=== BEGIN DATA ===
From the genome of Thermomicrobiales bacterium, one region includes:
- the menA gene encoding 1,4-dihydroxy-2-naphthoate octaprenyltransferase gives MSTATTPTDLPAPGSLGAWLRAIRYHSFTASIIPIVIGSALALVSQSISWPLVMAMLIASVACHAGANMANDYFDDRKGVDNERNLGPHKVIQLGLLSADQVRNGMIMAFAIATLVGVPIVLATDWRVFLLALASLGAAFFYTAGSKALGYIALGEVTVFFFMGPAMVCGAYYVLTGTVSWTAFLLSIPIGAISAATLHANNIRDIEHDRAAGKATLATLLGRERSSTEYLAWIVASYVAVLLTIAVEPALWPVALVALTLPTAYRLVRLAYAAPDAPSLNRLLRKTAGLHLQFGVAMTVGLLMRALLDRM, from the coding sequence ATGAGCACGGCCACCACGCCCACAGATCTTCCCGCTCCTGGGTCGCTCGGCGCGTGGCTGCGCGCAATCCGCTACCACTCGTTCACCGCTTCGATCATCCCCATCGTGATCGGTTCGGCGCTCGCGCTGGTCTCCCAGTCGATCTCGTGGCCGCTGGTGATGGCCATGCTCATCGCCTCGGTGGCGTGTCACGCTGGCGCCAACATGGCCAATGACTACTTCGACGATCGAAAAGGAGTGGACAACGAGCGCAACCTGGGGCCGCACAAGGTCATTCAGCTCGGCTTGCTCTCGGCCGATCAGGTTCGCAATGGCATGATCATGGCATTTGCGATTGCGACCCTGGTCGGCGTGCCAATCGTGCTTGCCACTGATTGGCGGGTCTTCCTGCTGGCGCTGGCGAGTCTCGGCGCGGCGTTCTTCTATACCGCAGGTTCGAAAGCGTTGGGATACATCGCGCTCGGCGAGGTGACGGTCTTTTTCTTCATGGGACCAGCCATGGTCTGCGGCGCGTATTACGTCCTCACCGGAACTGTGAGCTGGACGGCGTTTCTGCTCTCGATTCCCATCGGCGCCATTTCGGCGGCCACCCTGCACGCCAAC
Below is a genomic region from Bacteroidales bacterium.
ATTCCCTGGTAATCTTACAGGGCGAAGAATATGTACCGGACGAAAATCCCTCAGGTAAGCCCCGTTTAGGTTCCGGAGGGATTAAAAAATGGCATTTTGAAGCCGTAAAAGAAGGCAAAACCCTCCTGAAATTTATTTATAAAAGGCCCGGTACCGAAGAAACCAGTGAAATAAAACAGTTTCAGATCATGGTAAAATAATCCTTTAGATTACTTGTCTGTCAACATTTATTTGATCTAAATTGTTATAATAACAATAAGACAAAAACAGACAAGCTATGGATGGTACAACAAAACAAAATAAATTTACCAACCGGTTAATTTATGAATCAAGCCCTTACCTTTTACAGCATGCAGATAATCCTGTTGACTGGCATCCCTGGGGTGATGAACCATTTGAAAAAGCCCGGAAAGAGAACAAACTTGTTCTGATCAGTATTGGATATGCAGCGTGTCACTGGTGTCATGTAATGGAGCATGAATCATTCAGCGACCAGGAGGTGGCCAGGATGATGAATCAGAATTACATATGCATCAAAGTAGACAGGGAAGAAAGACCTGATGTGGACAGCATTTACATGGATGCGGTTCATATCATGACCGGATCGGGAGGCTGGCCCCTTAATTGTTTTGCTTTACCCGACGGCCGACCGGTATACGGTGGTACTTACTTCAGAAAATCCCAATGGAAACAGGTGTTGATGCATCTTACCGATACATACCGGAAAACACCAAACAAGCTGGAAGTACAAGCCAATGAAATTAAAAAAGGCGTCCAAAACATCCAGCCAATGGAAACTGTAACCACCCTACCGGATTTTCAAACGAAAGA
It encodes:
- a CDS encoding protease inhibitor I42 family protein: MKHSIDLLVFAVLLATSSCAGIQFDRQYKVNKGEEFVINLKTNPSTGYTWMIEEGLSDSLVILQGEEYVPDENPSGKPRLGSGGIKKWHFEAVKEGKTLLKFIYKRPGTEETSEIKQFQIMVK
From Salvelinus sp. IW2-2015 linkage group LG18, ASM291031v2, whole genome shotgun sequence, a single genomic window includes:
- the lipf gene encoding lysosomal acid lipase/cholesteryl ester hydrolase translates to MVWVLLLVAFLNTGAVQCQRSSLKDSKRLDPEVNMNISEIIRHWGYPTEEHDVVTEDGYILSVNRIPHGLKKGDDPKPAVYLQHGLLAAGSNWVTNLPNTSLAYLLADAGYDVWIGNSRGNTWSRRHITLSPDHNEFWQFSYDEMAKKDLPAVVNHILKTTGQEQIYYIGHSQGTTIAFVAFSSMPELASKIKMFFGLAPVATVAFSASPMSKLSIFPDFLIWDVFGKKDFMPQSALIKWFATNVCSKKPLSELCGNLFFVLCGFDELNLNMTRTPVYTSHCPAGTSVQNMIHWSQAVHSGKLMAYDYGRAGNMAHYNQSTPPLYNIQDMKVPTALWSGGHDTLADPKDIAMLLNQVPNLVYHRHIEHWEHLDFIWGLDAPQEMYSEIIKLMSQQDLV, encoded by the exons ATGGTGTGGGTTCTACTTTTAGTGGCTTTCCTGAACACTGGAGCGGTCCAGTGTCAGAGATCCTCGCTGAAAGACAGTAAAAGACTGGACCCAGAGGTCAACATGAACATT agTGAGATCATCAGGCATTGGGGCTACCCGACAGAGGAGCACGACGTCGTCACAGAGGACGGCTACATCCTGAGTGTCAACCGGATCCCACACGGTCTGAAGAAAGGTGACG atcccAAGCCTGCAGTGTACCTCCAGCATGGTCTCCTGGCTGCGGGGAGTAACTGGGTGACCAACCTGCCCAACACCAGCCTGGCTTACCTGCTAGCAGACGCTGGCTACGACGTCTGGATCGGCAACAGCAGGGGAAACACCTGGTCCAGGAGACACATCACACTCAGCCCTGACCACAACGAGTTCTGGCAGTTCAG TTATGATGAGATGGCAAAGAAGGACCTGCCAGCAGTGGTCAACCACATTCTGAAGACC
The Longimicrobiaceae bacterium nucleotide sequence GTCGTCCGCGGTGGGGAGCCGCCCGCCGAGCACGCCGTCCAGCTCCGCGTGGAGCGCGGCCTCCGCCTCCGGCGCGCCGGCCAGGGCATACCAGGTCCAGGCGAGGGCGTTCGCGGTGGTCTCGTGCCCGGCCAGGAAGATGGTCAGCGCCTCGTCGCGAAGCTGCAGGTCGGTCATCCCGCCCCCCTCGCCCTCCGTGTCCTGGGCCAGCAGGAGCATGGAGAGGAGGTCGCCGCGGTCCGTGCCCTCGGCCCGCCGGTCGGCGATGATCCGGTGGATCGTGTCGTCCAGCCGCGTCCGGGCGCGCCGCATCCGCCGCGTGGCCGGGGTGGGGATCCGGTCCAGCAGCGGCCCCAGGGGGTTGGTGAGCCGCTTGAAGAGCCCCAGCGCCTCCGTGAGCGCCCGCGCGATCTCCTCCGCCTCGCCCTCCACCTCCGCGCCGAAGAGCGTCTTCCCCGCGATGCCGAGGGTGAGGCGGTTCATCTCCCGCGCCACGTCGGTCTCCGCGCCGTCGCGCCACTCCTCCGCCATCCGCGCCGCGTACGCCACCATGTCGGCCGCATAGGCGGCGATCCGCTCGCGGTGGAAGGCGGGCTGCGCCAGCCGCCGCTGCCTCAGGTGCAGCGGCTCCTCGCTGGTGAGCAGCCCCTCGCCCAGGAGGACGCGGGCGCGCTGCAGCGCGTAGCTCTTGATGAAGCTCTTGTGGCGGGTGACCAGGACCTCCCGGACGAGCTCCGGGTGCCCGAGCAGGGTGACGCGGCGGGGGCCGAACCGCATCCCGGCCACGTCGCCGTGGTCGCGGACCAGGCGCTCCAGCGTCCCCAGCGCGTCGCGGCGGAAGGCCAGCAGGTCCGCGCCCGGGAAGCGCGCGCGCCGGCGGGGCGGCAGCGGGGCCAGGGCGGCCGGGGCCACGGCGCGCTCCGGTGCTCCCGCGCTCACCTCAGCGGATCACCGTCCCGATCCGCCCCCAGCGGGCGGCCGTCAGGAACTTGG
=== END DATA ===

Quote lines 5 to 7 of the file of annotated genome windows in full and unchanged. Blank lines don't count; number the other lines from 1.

It encodes:
- a CDS encoding protease inhibitor I42 family protein: MKHSIDLLVFAVLLATSSCAGIQFDRQYKVNKGEEFVINLKTNPSTGYTWMIEEGLSDSLVILQGEEYVPDENPSGKPRLGSGGIKKWHFEAVKEGKTLLKFIYKRPGTEETSEIKQFQIMVK
From Salvelinus sp. IW2-2015 linkage group LG18, ASM291031v2, whole genome shotgun sequence, a single genomic window includes: